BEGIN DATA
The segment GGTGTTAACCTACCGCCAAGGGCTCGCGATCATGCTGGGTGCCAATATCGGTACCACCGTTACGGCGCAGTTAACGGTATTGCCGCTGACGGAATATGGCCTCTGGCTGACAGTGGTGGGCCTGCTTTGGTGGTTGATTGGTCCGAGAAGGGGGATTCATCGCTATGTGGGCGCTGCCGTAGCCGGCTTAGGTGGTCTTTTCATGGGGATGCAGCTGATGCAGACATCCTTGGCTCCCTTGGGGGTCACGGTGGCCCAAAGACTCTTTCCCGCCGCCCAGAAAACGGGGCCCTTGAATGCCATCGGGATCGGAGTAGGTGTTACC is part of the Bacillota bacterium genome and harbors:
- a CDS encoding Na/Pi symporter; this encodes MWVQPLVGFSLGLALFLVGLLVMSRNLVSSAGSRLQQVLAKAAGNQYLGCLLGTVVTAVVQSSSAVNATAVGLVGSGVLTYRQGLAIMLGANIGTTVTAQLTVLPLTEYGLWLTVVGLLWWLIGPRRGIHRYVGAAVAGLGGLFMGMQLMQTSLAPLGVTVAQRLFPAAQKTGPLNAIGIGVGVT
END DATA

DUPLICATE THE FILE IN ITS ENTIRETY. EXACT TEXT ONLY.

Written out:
The segment GGTGTTAACCTACCGCCAAGGGCTCGCGATCATGCTGGGTGCCAATATCGGTACCACCGTTACGGCGCAGTTAACGGTATTGCCGCTGACGGAATATGGCCTCTGGCTGACAGTGGTGGGCCTGCTTTGGTGGTTGATTGGTCCGAGAAGGGGGATTCATCGCTATGTGGGCGCTGCCGTAGCCGGCTTAGGTGGTCTTTTCATGGGGATGCAGCTGATGCAGACATCCTTGGCTCCCTTGGGGGTCACGGTGGCCCAAAGACTCTTTCCCGCCGCCCAGAAAACGGGGCCCTTGAATGCCATCGGGATCGGAGTAGGTGTTACC is part of the Bacillota bacterium genome and harbors:
- a CDS encoding Na/Pi symporter; this encodes MWVQPLVGFSLGLALFLVGLLVMSRNLVSSAGSRLQQVLAKAAGNQYLGCLLGTVVTAVVQSSSAVNATAVGLVGSGVLTYRQGLAIMLGANIGTTVTAQLTVLPLTEYGLWLTVVGLLWWLIGPRRGIHRYVGAAVAGLGGLFMGMQLMQTSLAPLGVTVAQRLFPAAQKTGPLNAIGIGVGVT